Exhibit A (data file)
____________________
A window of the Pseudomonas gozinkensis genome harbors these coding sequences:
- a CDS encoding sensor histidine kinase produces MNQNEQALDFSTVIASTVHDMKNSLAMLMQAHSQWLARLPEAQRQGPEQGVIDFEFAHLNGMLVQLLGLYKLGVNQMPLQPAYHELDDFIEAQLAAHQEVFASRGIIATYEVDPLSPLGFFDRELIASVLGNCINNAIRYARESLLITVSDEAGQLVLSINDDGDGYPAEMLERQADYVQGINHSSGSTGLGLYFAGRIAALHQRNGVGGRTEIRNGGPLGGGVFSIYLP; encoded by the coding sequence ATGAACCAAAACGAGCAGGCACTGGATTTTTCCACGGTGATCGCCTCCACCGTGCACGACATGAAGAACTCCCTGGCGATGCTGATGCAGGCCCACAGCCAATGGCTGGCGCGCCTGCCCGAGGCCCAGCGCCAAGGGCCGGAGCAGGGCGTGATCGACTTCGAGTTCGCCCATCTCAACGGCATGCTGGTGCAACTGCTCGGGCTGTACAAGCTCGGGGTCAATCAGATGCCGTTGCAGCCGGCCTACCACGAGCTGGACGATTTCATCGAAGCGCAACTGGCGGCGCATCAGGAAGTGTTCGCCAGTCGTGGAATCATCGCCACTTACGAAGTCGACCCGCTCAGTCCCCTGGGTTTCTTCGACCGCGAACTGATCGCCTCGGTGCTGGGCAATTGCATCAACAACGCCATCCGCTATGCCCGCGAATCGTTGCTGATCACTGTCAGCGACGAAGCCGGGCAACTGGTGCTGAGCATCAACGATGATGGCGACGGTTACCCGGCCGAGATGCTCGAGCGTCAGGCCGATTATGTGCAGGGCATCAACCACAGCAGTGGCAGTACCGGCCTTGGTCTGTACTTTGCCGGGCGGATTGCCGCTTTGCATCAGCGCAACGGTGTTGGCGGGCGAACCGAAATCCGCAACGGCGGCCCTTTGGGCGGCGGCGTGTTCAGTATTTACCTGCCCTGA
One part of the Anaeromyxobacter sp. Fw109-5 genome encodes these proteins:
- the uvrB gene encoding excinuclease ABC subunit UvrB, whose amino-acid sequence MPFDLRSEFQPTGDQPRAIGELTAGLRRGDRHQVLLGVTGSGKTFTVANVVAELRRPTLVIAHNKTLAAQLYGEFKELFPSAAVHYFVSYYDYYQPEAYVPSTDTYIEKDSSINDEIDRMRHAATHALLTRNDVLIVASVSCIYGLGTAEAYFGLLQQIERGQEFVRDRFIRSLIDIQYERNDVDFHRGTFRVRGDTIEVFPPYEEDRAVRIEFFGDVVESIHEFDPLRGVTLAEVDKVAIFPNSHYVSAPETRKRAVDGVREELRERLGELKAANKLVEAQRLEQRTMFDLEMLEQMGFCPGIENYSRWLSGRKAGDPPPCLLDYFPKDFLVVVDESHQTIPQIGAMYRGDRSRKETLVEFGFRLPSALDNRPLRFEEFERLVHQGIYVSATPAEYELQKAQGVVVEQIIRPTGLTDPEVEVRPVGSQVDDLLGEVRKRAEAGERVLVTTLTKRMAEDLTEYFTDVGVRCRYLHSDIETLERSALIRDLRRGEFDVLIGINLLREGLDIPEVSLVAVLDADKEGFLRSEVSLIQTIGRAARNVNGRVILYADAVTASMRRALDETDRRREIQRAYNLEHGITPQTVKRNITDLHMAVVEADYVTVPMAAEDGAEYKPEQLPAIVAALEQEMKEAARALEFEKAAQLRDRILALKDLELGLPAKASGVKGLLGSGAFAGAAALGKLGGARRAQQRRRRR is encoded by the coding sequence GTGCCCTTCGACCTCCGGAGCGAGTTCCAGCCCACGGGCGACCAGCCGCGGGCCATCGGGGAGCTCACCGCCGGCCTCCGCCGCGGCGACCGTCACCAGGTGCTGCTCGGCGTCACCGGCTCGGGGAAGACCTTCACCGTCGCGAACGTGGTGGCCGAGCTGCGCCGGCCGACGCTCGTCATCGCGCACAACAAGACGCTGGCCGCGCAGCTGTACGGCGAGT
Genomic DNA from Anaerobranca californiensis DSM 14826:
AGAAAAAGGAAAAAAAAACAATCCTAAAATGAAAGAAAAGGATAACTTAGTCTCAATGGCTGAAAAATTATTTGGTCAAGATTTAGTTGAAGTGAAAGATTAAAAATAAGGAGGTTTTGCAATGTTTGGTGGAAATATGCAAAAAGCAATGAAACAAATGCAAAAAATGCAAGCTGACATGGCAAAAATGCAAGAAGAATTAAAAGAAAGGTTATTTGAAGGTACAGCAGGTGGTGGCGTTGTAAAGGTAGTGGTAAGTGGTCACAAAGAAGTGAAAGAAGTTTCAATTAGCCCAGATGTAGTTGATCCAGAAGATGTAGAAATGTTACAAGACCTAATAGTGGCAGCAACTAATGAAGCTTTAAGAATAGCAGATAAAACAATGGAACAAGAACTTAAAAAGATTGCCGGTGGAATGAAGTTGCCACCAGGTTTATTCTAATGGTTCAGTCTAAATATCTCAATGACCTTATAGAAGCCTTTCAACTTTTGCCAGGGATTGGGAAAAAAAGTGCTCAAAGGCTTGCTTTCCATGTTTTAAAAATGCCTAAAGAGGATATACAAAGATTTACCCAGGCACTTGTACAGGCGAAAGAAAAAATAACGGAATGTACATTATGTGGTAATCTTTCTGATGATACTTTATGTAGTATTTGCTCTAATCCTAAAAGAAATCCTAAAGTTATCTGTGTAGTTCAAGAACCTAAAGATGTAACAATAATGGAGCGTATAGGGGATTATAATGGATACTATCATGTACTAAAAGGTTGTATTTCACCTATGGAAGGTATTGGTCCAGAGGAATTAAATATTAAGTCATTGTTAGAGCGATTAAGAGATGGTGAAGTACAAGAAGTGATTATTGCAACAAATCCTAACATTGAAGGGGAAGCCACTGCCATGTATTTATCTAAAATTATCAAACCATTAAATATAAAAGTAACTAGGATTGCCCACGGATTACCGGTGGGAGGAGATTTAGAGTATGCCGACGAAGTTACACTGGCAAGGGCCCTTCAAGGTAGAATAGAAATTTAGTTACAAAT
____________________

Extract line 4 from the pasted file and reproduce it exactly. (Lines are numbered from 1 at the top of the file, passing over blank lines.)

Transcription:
- the uvrB gene encoding excinuclease ABC subunit UvrB, whose amino-acid sequence MPFDLRSEFQPTGDQPRAIGELTAGLRRGDRHQVLLGVTGSGKTFTVANVVAELRRPTLVIAHNKTLAAQLYGEFKELFPSAAVHYFVSYYDYYQPEAYVPSTDTYIEKDSSINDEIDRMRHAATHALLTRNDVLIVASVSCIYGLGTAEAYFGLLQQIERGQEFVRDRFIRSLIDIQYERNDVDFHRGTFRVRGDTIEVFPPYEEDRAVRIEFFGDVVESIHEFDPLRGVTLAEVDKVAIFPNSHYVSAPETRKRAVDGVREELRERLGELKAANKLVEAQRLEQRTMFDLEMLEQMGFCPGIENYSRWLSGRKAGDPPPCLLDYFPKDFLVVVDESHQTIPQIGAMYRGDRSRKETLVEFGFRLPSALDNRPLRFEEFERLVHQGIYVSATPAEYELQKAQGVVVEQIIRPTGLTDPEVEVRPVGSQVDDLLGEVRKRAEAGERVLVTTLTKRMAEDLTEYFTDVGVRCRYLHSDIETLERSALIRDLRRGEFDVLIGINLLREGLDIPEVSLVAVLDADKEGFLRSEVSLIQTIGRAARNVNGRVILYADAVTASMRRALDETDRRREIQRAYNLEHGITPQTVKRNITDLHMAVVEADYVTVPMAAEDGAEYKPEQLPAIVAALEQEMKEAARALEFEKAAQLRDRILALKDLELGLPAKASGVKGLLGSGAFAGAAALGKLGGARRAQQRRRRR is encoded by the coding sequence GTGCCCTTCGACCTCCGGAGCGAGTTCCAGCCCACGGGCGACCAGCCGCGGGCCATCGGGGAGCTCACCGCCGGCCTCCGCCGCGGCGACCGTCACCAGGTGCTGCTCGGCGTCACCGGCTCGGGGAAGACCTTCACCGTCGCGAACGTGGTGGCCGAGCTGCGCCGGCCGACGCTCGTCATCGCGCACAACAAGACGCTGGCCGCGCAGCTGTACGGCGAGT